Following President Barack Obama's plea for open internet, the Federal Communications Commission in the US now plans to postpone a vote on net neutrality until next year.

According to The Daily Dot, which quoted the FCC's press secretary, there will be no vote on open internet rules during the meeting agenda in December, meaning rules will likely be finalised in 2015 instead.

Public internet groups largely oppose the rules, which were first proposed in May, because they'll allow internet service providers, such as Time Warner Cable, to charge content providers, such as Netflix, for faster delivery of traffic.

Nearly 4 million comments have flooded the FCC since May, and President Obama also pressed the FCC on 10 November to tighten internet traffic rules, emphasising that costly fast lanes should be banned.

“Net neutrality has been built into the fabric of the internet,” the President said in a video message. “We cannot allow ISPs to restrict the best access or to pick winners and losers in the online marketplace for services and ideas.”

Despite the President's plea, The Washing Post has claimed that Tom Wheeler, the chairman of the FCC, is in a tough position. He reportedly still wants to consider the concerns of both fixed and mobile internet service providers.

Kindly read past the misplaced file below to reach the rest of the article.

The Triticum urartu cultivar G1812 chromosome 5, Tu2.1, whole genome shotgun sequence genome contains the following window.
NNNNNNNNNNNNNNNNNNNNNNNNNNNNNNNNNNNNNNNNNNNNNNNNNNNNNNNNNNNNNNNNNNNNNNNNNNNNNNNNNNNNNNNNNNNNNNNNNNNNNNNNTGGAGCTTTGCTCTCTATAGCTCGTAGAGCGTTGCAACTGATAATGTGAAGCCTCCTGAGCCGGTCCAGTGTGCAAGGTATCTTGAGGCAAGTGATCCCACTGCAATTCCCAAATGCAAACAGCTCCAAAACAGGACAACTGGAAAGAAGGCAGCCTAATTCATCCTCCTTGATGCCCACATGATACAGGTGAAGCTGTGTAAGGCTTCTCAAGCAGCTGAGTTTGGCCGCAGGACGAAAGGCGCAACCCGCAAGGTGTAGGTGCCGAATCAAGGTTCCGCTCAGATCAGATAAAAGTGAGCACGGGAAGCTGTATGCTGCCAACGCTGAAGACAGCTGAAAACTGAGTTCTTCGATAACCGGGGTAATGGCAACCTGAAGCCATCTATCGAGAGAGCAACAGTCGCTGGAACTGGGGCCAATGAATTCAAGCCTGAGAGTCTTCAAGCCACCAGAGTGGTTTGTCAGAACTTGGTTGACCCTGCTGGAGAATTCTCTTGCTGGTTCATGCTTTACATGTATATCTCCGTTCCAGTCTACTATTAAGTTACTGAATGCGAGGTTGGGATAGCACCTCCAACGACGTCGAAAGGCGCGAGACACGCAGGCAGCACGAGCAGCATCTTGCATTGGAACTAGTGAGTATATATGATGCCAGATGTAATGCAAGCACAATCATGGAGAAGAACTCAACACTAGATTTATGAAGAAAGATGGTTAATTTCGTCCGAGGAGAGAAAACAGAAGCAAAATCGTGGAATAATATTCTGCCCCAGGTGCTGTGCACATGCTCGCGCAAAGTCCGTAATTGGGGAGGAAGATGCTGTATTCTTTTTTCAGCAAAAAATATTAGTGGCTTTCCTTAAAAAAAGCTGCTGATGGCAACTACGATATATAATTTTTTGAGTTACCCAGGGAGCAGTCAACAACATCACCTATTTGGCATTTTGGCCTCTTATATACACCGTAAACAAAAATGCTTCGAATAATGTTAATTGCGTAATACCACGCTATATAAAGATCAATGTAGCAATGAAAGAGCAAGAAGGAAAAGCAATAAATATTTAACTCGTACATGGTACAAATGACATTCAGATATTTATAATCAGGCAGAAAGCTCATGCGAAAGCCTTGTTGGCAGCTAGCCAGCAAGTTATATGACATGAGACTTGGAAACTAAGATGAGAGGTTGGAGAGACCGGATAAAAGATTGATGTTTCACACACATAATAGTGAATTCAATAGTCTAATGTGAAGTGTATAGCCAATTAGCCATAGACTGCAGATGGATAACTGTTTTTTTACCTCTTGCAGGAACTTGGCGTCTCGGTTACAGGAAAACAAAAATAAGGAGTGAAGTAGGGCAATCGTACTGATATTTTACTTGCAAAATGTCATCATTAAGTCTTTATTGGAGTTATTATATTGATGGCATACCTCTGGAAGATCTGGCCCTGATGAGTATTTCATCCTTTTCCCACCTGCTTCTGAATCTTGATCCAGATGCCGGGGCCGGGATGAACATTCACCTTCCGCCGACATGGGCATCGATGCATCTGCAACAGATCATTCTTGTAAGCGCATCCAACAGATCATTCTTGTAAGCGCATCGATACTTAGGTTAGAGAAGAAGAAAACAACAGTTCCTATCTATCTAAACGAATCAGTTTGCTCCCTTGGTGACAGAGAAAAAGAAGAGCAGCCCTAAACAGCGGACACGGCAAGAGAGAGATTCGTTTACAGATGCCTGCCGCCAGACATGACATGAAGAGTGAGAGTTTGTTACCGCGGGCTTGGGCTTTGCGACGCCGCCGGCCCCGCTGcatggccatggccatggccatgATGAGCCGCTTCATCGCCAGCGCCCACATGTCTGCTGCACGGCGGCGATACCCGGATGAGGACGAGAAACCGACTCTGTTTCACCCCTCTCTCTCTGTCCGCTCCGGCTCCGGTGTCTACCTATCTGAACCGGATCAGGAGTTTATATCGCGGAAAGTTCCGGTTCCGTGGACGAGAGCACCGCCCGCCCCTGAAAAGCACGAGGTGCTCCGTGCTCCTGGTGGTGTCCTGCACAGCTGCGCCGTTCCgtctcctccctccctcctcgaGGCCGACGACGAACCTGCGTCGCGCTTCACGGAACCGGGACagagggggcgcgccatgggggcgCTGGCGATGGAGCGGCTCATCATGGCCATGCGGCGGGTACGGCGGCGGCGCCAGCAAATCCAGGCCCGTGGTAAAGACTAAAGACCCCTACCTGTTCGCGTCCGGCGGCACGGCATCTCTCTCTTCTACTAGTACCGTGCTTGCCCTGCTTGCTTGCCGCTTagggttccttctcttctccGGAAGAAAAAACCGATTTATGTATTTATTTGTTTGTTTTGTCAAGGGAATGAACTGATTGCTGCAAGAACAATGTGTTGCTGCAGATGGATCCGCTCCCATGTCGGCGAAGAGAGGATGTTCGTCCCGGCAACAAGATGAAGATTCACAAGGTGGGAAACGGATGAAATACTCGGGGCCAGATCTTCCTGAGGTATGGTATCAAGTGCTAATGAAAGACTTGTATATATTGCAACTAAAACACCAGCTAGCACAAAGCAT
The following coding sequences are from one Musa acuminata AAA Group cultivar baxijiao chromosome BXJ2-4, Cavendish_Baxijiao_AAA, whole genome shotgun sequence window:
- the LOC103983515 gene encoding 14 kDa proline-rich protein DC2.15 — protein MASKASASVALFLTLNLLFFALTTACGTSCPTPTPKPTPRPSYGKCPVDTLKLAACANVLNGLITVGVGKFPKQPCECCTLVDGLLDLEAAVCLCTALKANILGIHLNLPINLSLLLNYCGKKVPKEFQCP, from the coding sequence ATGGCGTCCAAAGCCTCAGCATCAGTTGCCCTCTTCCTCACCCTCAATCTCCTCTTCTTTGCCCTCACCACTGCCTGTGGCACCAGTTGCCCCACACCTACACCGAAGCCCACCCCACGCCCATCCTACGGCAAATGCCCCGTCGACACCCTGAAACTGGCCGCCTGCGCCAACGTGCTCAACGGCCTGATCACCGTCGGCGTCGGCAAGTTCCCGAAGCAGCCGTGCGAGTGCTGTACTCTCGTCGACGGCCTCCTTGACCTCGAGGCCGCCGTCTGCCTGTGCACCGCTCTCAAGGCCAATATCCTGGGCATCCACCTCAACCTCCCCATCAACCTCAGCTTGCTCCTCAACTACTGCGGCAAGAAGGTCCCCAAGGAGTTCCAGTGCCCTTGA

“What you want is what everyone wants: an open internet that doesn’t affect your business,” said Wheeler, according to unnamed people who were at a meeting with the chairman. “What I've got to figure out is how to split the baby.”

Wheeler, who was in a private meeting with officials from web companies like Google, Yahoo, and Etsy, is reported to have been visibly frustrated and repeatedly said: “I am an independent agency”.

The White House has not commented on Wheeler’s stance other than to agree that the FCC is an independent agency and “ultimately this decision is theirs alone".

READ: What is Net Neutrality and internet fast lanes

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